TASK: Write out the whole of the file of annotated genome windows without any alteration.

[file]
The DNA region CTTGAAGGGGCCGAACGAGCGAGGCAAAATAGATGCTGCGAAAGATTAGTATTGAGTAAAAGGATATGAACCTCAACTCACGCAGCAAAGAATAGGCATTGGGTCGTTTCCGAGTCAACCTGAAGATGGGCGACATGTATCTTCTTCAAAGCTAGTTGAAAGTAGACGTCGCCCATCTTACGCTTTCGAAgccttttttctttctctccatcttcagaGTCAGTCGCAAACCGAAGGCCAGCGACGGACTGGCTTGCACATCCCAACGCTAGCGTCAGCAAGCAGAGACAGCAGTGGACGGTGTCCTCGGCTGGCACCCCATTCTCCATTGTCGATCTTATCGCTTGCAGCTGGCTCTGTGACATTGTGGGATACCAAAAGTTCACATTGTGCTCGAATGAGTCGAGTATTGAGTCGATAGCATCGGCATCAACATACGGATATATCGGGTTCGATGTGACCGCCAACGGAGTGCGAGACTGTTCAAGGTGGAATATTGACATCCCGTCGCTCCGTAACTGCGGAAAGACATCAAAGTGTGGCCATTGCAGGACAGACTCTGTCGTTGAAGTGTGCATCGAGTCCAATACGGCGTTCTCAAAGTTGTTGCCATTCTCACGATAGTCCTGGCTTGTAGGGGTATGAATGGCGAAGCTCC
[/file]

The DNA region CTTGAAGGGGCCGAACGAGCGAGGCAAAATAGATGCTGCGAAAGATTAGTATTGAGTAAAAGGATATGAACCTCAACTCACGCAGCAAAGAATAGGCATTGGGTCGTTTCCGAGTCAACCTGAAGATGGGCGACATGTATCTTCTTCAAAGCTAGTTGAAAGTAGACGTCGCCCATCTTACGCTTTCGAAgccttttttctttctctccatcttcagaGTCAGTCGCAAACCGAAGGCCAGCGACGGACTGGCTTGCACATCCCAACGCTAGCGTCAGCAAGCAGAGACAGCAGTGGACGGTGTCCTCGGCTGGCACCCCATTCTCCATTGTCGATCTTATCGCTTGCAGCTGGCTCTGTGACATTGTGGGATACCAAAAGTTCACATTGTGCTCGAATGAGTCGAGTATTGAGTCGATAGCATCGGCATCAACATACGGATATATCGGGTTCGATGTGACCGCCAACGGAGTGCGAGACTGTTCAAGGTGGAATATTGACATCCCGTCGCTCCGTAACTGCGGAAAGACATCAAAGTGTGGCCATTGCAGGACAGACTCTGTCGTTGAAGTGTGCATCGAGTCCAATACGGCGTTCTCAAAGTTGTTGCCATTCTCACGATAGTCCTGGCTTGTAGGGGTATGAATGGCGAAGCTCC